In a tripartite deal it inked with the Department of Energy (DOE) and the Department of Human Settlements and Urban Development (DHSUD), the Energy Regulatory Commission (ERC) is reinforcing its support to the promotion of digital tools and green energy solutions for housing as well as community developments in the country.
Under the memorandum of understanding (MOU) signed by the three government agencies, the ERC as a regulator of the power sector, is pushing for digital track when it comes to processing and approval of permits and licenses.
“The ERC will promote more digital transformation programs in the public sector in order to increase efficiency and transparency in securing permits and licenses,” the regulatory agency reiterated.
And in the realm of housing development ventures, the ERC emphasized that it will need to “develop and promulgate the relevant rules and regulations on new technologies that will create more utility savings for the renewable energy-powered communities.”
On the sphere of green technology solutions for housing and urban developments, solar-powered installations and solar net-metered communities are among those championed by the regulatory body.
The ERC said it will have to collaborate with the DHSUD, the Department of Interior and Local Government (DILG) and the local government units (LGUs) in propagating communities that will be leaning on solar technology for their energy needs.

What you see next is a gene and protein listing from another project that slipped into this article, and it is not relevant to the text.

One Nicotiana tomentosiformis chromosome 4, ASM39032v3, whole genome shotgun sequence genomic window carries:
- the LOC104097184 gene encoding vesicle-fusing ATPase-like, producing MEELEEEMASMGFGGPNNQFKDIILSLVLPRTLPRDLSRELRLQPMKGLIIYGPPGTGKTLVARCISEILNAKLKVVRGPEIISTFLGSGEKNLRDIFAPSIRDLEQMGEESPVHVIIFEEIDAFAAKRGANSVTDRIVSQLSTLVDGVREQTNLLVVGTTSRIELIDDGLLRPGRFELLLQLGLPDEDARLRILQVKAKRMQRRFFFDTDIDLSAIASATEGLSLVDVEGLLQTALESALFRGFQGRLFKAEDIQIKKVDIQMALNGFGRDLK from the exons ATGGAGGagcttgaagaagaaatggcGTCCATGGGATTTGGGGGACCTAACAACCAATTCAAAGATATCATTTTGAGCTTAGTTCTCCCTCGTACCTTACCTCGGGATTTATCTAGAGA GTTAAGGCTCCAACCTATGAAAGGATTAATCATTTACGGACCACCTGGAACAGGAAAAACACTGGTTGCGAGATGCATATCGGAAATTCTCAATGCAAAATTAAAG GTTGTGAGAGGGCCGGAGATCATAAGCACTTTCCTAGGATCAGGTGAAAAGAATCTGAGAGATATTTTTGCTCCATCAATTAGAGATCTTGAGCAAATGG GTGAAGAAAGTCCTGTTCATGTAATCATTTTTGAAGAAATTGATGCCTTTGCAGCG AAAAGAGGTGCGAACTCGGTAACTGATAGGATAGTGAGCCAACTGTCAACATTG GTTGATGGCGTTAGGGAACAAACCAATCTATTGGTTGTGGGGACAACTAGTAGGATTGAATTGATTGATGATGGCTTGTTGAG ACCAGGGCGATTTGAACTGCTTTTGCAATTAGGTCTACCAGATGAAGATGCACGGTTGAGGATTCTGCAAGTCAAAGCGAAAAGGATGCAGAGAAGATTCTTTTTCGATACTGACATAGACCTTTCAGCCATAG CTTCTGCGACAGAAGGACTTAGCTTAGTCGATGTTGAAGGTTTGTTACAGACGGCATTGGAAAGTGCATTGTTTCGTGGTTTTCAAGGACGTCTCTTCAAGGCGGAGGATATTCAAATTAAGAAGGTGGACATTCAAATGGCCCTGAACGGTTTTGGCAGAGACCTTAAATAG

ERC Chairperson Agnes T. Devanadera stipulated that the tripartite MOU “seeks to support the sustainable and digital transformation of the housing industry by making it greener, resilient, digitally-connected and more inclusive, as we fight and rise above the challenges brought about by the Covid-19 pandemic.”
The ERC chief added the shift to green technology solutions as well as embracing transformative digital strategies in re-shaping communities could help “mitigate the adverse impacts of climate change.”
For DHSUD, its role in the tripartite pact, is to engage both the DOE and ERC as well as their officials and staffs in capacity building activities – and that shall include orienting them on the housing agency’s current policies and regulations on human settlement and urban development.
And for the constituency that it has been catering to, DHSUD will have to encourage them “to undertake energy efficiency and conservation plans, programs and activities,” and will also develop programs that will incentivize these stakeholders in pursuing green building ventures or in integrating energy conservation and efficiency in their building designs and developments.
The DOE, for its part, will have to “prepare, integrate, coordinate, supervise and control all plans, programs, projects and activities of the government pertaining to energy exploration, development, utilization, distribution and conservation.” ###